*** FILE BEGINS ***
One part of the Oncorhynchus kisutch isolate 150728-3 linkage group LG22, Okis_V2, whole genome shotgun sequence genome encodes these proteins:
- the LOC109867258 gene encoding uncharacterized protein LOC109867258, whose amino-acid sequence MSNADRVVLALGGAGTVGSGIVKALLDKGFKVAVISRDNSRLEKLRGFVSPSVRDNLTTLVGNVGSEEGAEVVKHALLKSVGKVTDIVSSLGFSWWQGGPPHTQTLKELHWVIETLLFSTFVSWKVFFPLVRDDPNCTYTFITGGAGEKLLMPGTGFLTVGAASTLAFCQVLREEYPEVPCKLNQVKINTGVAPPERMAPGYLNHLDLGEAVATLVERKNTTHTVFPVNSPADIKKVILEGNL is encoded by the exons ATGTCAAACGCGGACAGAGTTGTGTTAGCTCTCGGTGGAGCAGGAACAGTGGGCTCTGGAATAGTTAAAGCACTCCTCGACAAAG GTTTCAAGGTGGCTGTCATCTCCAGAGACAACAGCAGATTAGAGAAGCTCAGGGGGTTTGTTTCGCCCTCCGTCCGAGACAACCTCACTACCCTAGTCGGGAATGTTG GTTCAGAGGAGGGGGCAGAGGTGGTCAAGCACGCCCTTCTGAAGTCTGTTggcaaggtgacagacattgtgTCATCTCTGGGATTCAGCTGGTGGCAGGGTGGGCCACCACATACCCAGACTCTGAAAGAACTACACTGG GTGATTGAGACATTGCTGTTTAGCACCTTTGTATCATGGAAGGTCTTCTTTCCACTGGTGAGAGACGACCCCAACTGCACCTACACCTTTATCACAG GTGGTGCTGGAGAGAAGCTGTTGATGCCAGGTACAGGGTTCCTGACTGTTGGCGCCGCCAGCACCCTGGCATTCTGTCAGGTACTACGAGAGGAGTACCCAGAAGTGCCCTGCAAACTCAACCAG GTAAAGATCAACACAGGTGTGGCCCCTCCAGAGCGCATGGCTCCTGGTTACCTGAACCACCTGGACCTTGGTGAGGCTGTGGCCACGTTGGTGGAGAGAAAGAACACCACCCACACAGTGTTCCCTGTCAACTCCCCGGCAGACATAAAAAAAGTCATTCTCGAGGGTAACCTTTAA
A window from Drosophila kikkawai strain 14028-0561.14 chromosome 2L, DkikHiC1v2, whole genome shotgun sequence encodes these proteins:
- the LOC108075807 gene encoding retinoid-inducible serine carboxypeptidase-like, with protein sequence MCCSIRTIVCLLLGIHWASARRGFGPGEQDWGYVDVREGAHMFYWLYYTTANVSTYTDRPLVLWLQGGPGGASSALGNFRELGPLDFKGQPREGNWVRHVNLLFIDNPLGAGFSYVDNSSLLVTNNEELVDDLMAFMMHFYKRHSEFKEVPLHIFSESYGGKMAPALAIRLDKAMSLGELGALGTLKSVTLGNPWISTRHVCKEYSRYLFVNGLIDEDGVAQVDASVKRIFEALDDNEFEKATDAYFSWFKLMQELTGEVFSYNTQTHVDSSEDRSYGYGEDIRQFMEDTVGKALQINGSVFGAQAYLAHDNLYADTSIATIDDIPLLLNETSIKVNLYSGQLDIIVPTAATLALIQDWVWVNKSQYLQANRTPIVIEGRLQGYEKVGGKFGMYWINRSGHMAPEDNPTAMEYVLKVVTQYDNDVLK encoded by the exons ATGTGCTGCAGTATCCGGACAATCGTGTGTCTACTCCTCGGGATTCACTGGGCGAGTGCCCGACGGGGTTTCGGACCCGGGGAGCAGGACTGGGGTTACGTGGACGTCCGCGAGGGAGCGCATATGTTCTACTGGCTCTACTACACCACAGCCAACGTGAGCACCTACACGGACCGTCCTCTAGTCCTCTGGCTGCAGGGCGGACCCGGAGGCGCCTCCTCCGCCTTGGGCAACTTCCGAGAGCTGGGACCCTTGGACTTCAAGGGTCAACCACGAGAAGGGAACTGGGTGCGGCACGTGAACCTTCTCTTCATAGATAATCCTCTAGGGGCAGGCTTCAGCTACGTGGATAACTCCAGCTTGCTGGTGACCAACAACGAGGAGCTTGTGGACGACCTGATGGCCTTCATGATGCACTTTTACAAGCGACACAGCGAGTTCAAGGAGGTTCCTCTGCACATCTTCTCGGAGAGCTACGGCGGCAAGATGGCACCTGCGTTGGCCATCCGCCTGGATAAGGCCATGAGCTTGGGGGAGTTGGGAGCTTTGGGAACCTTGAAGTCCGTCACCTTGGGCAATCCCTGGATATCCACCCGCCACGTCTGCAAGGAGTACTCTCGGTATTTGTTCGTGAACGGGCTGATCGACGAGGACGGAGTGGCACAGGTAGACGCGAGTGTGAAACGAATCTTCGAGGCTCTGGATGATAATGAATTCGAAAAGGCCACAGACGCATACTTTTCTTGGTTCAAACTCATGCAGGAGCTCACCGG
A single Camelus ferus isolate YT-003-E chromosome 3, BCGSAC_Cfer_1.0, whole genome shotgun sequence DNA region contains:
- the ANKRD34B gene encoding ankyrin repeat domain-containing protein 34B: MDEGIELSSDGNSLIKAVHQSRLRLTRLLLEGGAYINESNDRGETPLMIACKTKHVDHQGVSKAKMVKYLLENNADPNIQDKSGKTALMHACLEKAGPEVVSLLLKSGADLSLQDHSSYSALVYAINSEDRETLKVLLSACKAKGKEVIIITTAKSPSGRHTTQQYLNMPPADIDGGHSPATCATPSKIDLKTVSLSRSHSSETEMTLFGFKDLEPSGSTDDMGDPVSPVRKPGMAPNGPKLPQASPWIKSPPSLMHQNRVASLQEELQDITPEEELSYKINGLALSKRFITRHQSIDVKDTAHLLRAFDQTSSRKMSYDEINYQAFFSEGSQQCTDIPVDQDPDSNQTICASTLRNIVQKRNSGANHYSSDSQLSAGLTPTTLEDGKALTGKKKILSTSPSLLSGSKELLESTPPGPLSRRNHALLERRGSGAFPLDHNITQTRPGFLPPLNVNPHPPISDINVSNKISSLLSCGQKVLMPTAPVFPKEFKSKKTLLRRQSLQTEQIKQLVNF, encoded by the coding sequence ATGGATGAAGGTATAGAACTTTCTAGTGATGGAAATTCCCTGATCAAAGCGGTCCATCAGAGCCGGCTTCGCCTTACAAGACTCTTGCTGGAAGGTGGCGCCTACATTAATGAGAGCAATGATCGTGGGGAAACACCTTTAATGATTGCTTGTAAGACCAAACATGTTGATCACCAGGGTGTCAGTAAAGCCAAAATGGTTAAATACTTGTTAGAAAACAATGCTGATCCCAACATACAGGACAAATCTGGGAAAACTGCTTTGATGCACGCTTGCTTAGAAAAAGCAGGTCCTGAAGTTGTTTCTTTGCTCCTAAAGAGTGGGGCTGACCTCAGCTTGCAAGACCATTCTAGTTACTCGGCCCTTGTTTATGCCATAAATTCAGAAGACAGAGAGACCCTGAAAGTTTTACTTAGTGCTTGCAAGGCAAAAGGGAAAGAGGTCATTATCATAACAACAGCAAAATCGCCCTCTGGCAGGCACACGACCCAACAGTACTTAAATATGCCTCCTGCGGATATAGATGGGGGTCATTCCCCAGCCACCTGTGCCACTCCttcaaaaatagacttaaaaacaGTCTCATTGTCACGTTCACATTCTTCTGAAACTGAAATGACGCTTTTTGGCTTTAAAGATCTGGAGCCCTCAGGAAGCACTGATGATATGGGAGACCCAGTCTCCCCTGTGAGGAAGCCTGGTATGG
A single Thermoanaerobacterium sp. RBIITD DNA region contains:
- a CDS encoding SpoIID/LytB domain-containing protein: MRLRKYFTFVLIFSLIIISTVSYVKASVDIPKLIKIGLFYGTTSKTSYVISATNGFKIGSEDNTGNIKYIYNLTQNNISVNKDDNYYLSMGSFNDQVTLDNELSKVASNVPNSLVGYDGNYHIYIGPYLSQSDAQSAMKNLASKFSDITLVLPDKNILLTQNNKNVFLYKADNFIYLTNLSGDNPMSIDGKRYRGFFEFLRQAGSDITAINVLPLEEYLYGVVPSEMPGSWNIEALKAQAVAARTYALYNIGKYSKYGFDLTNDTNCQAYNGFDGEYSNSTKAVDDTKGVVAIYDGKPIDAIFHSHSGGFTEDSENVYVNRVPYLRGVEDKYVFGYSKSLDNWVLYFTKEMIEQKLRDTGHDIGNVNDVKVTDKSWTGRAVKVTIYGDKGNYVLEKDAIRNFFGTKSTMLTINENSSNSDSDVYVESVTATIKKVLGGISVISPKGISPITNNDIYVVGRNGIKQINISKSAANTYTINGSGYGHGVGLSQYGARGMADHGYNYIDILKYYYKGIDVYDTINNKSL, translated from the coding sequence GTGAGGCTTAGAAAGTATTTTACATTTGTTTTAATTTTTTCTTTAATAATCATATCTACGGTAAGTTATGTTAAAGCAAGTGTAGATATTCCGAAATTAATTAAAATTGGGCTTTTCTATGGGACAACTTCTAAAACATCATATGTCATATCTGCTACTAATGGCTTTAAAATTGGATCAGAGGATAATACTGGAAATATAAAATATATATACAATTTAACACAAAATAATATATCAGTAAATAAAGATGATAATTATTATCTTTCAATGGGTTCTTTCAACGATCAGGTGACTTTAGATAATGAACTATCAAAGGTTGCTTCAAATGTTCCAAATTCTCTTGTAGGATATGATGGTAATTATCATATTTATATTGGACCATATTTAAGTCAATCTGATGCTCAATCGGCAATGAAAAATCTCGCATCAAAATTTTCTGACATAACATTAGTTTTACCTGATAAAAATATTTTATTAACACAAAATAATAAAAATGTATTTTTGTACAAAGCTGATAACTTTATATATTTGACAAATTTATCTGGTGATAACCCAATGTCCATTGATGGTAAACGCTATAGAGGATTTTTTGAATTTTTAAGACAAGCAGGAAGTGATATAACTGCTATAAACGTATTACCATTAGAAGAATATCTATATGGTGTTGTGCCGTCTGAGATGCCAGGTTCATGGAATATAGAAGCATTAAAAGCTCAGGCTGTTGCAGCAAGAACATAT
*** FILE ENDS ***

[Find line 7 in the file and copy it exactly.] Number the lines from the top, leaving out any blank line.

A single Thermoanaerobacterium sp. RBIITD DNA region contains: